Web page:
Before I discuss the work of Jamie house I just have to mention how I came across his work

Andy Adams (who appears to be the hardest working man in contemporary photography) and his website Flak Photo continue to innovate with online photography curation and interaction. Andy’s most recent revival has been via social networking, and in particular Facebook. I am more than familiar with the endless Facebook fan pages that exist with no purpose other than self promotion (myself included) however the Flak Photo Network is doing something different.

The FPN has taken full advantage of Facebook’s various customisable page setting and I have to say it’s fantastic. My facebook usage has tripled over the last few days and Flak Photo is solely responsible. I can’t recommend this page enough, it is just an extremely accessible place for like minded individuals to discuss photography. GET INVOLVED

Jamie House is a fairly unfamiliar photographer to me and without the wonders of Facebook and Flak Photo it is very possible that his work would have past me by until such time when he is exhibiting in a major venue. His Blog has a number of extremely inonvative methods of interacting with photography which I recommend spending some looking at as some things on there are extremly interesting, but for the mean time I want to concentrate on Stranger: Memories.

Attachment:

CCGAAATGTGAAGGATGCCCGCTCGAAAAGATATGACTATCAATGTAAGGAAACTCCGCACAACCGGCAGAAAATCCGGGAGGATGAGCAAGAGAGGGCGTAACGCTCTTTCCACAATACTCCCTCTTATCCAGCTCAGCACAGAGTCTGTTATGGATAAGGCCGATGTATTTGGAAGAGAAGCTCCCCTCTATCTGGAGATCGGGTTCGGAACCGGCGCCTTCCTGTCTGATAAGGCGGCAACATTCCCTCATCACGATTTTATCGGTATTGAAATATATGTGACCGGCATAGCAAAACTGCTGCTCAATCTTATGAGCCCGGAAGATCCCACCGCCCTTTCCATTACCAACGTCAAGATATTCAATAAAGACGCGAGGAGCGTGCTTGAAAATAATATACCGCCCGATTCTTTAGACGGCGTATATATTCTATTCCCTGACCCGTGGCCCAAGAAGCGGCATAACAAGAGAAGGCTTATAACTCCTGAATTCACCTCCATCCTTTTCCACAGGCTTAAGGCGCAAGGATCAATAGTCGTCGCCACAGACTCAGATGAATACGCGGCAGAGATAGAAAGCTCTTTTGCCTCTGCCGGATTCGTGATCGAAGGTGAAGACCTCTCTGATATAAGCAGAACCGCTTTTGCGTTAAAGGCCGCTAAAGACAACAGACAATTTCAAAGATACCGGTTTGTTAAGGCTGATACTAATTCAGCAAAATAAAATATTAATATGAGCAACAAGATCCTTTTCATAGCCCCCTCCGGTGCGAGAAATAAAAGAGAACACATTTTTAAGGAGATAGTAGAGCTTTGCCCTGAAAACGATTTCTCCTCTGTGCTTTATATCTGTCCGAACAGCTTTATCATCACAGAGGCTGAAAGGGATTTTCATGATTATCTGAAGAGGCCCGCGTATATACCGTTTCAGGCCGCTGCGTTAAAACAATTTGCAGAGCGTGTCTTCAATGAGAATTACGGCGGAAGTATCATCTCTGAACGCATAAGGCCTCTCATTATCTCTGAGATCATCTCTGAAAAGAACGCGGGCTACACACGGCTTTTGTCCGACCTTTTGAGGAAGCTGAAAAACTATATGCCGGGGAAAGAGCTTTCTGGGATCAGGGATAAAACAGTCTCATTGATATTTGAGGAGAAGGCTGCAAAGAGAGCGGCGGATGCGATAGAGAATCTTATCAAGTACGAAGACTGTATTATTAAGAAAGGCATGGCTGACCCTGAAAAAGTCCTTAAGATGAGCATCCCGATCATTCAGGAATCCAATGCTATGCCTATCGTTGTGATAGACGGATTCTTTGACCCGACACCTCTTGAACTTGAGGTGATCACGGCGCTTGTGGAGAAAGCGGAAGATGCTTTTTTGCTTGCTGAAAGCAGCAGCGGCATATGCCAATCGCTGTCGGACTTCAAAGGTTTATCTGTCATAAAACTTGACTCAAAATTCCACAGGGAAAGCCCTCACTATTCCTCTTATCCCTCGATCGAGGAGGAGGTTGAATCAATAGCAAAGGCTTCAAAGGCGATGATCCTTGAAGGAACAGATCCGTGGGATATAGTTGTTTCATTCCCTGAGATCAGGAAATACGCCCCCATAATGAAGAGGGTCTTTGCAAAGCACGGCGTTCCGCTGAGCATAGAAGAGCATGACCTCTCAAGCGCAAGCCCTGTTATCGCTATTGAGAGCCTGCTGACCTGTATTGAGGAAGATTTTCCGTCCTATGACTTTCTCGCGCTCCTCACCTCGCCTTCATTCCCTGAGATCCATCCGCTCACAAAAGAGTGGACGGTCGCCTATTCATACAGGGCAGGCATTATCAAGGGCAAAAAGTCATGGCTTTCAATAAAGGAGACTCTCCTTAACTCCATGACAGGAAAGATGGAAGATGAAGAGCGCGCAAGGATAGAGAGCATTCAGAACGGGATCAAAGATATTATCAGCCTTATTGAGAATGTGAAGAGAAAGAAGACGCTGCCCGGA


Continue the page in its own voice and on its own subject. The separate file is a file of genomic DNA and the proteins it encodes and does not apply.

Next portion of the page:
I deliberately used the phrase “interacting with photography” when referring to Jamie’s work as I feel this is the best way to describe it. He is not simply making images, he has an emphasis on the photographic, it’s purposes and it connotations. Stranger: Memories follows this thread of interaction.

“This project is a result of me producing images of other people’s memories that I have mined from the internet on various social media sites. These people have befriended me online but are not people I have met in person.

Each image is produced by a long exposure focussed on a computer screen while browsing a stranger’s social media images he or she has posted on their Flickr and Facebook accounts.”

With my current interest in creating work using found or appropriated material, I have to say I was instantly captivated by Stranger: Memories. I grasped the concept instantly and the more I looked at it the more connotations started to appear. Reflections on a society bombarded with photography and photographers drowning in a sea of the vernacular all began to spring to mind. Emotions that resonate with me as a photographer/artist but also as a participant in this crazy social media infused society we are all part of. How ironic it is that I am commenting on this work after praising the power of facebook on a internet Blog??

I’ll leave this post with a great description of the processes involved behind this piece by Jamie himself.

“My latest work that uses themes of digital memories and mining images online”